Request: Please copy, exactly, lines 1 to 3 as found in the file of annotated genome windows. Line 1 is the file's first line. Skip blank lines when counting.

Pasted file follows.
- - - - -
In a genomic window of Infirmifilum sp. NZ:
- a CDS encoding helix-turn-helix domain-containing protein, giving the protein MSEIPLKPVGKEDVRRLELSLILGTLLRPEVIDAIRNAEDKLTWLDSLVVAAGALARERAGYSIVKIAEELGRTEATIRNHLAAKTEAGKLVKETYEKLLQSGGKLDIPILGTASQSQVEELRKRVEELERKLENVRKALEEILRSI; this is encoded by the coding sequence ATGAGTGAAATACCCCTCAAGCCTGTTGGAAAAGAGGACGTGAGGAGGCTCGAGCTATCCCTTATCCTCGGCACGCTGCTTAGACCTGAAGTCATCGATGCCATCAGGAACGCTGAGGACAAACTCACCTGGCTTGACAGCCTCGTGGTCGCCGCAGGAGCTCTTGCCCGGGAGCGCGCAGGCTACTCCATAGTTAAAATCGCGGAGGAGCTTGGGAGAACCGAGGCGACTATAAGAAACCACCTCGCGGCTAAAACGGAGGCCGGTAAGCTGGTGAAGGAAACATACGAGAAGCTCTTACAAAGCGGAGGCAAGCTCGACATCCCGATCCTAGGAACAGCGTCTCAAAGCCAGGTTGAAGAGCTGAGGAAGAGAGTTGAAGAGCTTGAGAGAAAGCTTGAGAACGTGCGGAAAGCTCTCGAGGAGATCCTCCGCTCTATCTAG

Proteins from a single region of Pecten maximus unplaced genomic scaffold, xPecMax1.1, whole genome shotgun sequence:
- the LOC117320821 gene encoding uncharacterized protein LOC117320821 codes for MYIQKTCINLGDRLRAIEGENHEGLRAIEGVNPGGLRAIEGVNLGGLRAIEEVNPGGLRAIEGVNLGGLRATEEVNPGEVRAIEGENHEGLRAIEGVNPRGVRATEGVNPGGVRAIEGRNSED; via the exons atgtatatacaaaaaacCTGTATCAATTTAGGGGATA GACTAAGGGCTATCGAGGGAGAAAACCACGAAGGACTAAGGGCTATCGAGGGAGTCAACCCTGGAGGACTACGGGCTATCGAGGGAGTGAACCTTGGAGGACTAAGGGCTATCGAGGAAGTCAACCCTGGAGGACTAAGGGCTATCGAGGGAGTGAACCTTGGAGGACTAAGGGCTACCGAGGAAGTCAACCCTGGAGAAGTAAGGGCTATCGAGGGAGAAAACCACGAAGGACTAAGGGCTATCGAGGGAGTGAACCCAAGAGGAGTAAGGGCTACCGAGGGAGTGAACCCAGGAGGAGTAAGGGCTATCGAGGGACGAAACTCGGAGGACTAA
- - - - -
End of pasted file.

In a genomic window of Infirmifilum sp. NZ:
- a CDS encoding helix-turn-helix domain-containing protein, giving the protein MSEIPLKPVGKEDVRRLELSLILGTLLRPEVIDAIRNAEDKLTWLDSLVVAAGALARERAGYSIVKIAEELGRTEATIRNHLAAKTEAGKLVKETYEKLLQSGGKLDIPILGTASQSQVEELRKRVEELERKLENVRKALEEILRSI; this is encoded by the coding sequence ATGAGTGAAATACCCCTCAAGCCTGTTGGAAAAGAGGACGTGAGGAGGCTCGAGCTATCCCTTATCCTCGGCACGCTGCTTAGACCTGAAGTCATCGATGCCATCAGGAACGCTGAGGACAAACTCACCTGGCTTGACAGCCTCGTGGTCGCCGCAGGAGCTCTTGCCCGGGAGCGCGCAGGCTACTCCATAGTTAAAATCGCGGAGGAGCTTGGGAGAACCGAGGCGACTATAAGAAACCACCTCGCGGCTAAAACGGAGGCCGGTAAGCTGGTGAAGGAAACATACGAGAAGCTCTTACAAAGCGGAGGCAAGCTCGACATCCCGATCCTAGGAACAGCGTCTCAAAGCCAGGTTGAAGAGCTGAGGAAGAGAGTTGAAGAGCTTGAGAGAAAGCTTGAGAACGTGCGGAAAGCTCTCGAGGAGATCCTCCGCTCTATCTAG

Proteins from a single region of Pecten maximus unplaced genomic scaffold, xPecMax1.1, whole genome shotgun sequence: